London: Bookmarks Publications, 2014

Review by Simon Butler

April 4, 2014 -- Climate & Capitalism, posted at Links International Journal of Socialist Renewal with permission -- With several serious global environmental crises bearing down on us, the question of our age must be “what can we do?” Martin Empson urges us to look into the past and into the future for answers in his new book, Land and Labour. His message is that human destruction of its environment is not inevitable, although it is very likely if we don’t draw upon the best and worst examples from humanity’s diverse experience.

He writes:

What did that ‘NASA-funded collapse study’ really say?

The four formulas in the HANDY Model
Can four equations explain the collapse of civilisations?

By Ian Angus

March 31, 2014 -- Climate & Capitalism, posted at Links International Journal of Socialist Renewal with permission -- If hundreds of newspaper and online reports are to be believed, scientists at NASA’s Goddard Space Agency have proven that Western civilisation will collapse unless we radically reduce inequality and shift to renewable resources.

That would be important news if it were true. Is it?

The new revolutionaries: Climate scientists demand radical change

By Renfrey Clarke

January 9, 2014 -- Climate and Capitalism, posted at Links International Journal of Socialist Renewal with permission -- “Today, after two decades of bluff and lies, the remaining 2°C budget demands revolutionary change to the political and economic hegemony.” That was in a blog posting last year by Kevin Anderson, professor of energy and climate change at Manchester University. One of Britain’s most eminent climate scientists, Anderson is also deputy director of the Tyndall Centre for Climate Change Research.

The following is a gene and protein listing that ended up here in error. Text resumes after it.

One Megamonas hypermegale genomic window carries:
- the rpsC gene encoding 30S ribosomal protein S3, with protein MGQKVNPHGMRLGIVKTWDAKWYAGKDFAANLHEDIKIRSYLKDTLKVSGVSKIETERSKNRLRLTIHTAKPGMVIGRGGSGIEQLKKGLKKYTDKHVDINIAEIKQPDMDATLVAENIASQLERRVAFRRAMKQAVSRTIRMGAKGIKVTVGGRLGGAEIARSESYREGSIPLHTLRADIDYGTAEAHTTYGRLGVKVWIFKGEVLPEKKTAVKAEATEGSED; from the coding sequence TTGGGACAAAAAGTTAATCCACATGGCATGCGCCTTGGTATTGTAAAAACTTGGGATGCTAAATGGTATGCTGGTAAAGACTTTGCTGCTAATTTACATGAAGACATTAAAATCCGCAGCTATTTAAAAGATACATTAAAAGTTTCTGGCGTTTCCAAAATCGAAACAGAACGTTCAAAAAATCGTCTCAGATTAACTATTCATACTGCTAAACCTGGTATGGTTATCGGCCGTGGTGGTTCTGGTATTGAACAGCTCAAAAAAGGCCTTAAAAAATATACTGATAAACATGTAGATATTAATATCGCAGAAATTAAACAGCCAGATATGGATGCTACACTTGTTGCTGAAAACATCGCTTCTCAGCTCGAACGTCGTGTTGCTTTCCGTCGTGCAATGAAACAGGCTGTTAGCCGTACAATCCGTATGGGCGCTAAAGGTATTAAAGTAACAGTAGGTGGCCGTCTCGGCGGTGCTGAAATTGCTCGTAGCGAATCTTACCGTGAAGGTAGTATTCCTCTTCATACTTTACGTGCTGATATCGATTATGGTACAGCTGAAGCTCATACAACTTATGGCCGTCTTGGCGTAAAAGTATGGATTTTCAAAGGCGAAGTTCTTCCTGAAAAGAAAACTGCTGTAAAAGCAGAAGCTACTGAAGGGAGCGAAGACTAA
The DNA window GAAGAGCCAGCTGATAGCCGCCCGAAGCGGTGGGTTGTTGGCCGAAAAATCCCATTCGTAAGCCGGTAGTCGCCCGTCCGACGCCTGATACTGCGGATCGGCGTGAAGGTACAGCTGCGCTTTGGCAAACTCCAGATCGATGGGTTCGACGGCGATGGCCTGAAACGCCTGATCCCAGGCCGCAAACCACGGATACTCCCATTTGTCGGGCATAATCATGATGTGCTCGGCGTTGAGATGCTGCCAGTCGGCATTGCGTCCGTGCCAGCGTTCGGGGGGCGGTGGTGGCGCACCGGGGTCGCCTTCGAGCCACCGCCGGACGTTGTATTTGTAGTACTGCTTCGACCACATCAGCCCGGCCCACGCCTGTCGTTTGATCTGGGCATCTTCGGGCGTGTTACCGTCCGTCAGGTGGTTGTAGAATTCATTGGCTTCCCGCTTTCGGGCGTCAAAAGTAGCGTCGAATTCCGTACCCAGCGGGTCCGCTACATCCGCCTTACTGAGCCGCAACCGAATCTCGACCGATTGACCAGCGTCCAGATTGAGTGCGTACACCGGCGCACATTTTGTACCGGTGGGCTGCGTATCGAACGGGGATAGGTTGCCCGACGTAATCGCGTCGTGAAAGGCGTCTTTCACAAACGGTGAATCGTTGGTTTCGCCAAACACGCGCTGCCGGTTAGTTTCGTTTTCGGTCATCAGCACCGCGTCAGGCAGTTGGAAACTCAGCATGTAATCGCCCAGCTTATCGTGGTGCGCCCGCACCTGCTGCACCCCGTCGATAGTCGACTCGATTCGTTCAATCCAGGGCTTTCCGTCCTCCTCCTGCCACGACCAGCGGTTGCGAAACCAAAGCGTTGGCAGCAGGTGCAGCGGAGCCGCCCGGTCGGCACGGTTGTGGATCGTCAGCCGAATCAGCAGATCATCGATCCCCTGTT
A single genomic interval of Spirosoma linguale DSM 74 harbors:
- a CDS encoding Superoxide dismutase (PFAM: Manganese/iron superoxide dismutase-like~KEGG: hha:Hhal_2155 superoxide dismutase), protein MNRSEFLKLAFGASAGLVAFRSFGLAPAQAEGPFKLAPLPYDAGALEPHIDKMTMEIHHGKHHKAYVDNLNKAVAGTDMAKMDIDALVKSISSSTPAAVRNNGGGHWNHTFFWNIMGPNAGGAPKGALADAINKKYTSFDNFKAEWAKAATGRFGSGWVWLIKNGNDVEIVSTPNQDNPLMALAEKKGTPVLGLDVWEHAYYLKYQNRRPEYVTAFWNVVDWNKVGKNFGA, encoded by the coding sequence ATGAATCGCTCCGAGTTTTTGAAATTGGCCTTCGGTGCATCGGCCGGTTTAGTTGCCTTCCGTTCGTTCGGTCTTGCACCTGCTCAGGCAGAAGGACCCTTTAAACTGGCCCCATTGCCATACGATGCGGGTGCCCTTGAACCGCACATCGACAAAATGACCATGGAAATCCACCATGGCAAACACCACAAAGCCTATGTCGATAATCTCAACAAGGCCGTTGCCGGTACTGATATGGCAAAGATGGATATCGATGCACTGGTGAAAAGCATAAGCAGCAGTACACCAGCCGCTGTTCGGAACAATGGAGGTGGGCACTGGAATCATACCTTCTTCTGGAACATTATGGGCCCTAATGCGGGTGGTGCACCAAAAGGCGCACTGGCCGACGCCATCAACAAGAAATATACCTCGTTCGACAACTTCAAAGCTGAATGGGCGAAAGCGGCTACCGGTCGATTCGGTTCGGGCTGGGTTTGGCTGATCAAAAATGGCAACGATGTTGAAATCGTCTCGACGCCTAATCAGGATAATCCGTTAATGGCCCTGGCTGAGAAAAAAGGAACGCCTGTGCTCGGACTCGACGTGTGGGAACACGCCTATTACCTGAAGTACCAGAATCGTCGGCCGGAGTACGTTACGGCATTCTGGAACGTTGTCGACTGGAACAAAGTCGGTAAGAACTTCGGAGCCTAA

Or, we might take this blunt message, from an interview in November: “We need bottom-up and top-down action. We need change at all levels.” Uttering those words was Tyndall Centre senior research fellow and Manchester University reader Alice Bows-Larkin. Anderson and Bows-Larkin are world-leading specialists on the challenges of climate change mitigation.

Unite union leader on the struggle against climate change, and for socialism

Mike Treen on the picket line. If trade unions take up the challenge, they could become “the voice for a boldly different economic model, one that provides solutions to the attacks on working people, on poor people, and the attacks on the Earth itself".

By Mike Treen, national director of the Unite union (New Zealand)

December 2, 2013 -- Daily Blog, posted at Links International Journal of Socialist Renewal with the author's permission -- The continuing pretense that world governments will do anything about climate change was exposed once more at the latest round of climate negotiations held in Poland November 11-22. This was the 19th round of annual negotiations.

It is 21 years since the Earth Summit in Rio in 1992. Emissions are 60-70% higher than they were then. Global warming has proceeded at an accelerating pace. As a great article by economic historian Richard Smith notes:

Poland: UN climate talks go nowhere -- yet again

By Chris Williams